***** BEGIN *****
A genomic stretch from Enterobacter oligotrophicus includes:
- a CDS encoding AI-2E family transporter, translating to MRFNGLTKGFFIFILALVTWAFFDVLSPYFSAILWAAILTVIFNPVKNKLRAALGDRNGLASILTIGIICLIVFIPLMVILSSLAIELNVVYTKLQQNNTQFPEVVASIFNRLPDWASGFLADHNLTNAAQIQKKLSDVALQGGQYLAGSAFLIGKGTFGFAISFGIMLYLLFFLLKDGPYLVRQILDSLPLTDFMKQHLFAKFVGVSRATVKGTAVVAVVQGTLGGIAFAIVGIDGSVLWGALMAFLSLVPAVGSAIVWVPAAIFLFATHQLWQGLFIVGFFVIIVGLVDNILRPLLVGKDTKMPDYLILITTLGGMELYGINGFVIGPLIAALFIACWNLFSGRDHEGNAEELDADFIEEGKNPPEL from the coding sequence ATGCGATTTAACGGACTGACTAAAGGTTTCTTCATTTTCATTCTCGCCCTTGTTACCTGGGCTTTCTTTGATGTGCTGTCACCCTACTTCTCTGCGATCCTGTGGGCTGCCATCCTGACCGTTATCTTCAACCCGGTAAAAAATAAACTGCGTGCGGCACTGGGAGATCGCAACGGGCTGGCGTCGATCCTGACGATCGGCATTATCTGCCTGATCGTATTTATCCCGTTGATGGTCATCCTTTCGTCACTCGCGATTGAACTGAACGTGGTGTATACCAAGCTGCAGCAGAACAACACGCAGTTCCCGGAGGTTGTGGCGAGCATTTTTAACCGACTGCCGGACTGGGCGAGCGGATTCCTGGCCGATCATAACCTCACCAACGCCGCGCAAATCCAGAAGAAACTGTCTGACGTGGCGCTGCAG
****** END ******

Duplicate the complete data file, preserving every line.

A genomic stretch from Enterobacter oligotrophicus includes:
- a CDS encoding AI-2E family transporter, translating to MRFNGLTKGFFIFILALVTWAFFDVLSPYFSAILWAAILTVIFNPVKNKLRAALGDRNGLASILTIGIICLIVFIPLMVILSSLAIELNVVYTKLQQNNTQFPEVVASIFNRLPDWASGFLADHNLTNAAQIQKKLSDVALQGGQYLAGSAFLIGKGTFGFAISFGIMLYLLFFLLKDGPYLVRQILDSLPLTDFMKQHLFAKFVGVSRATVKGTAVVAVVQGTLGGIAFAIVGIDGSVLWGALMAFLSLVPAVGSAIVWVPAAIFLFATHQLWQGLFIVGFFVIIVGLVDNILRPLLVGKDTKMPDYLILITTLGGMELYGINGFVIGPLIAALFIACWNLFSGRDHEGNAEELDADFIEEGKNPPEL from the coding sequence ATGCGATTTAACGGACTGACTAAAGGTTTCTTCATTTTCATTCTCGCCCTTGTTACCTGGGCTTTCTTTGATGTGCTGTCACCCTACTTCTCTGCGATCCTGTGGGCTGCCATCCTGACCGTTATCTTCAACCCGGTAAAAAATAAACTGCGTGCGGCACTGGGAGATCGCAACGGGCTGGCGTCGATCCTGACGATCGGCATTATCTGCCTGATCGTATTTATCCCGTTGATGGTCATCCTTTCGTCACTCGCGATTGAACTGAACGTGGTGTATACCAAGCTGCAGCAGAACAACACGCAGTTCCCGGAGGTTGTGGCGAGCATTTTTAACCGACTGCCGGACTGGGCGAGCGGATTCCTGGCCGATCATAACCTCACCAACGCCGCGCAAATCCAGAAGAAACTGTCTGACGTGGCGCTGCAG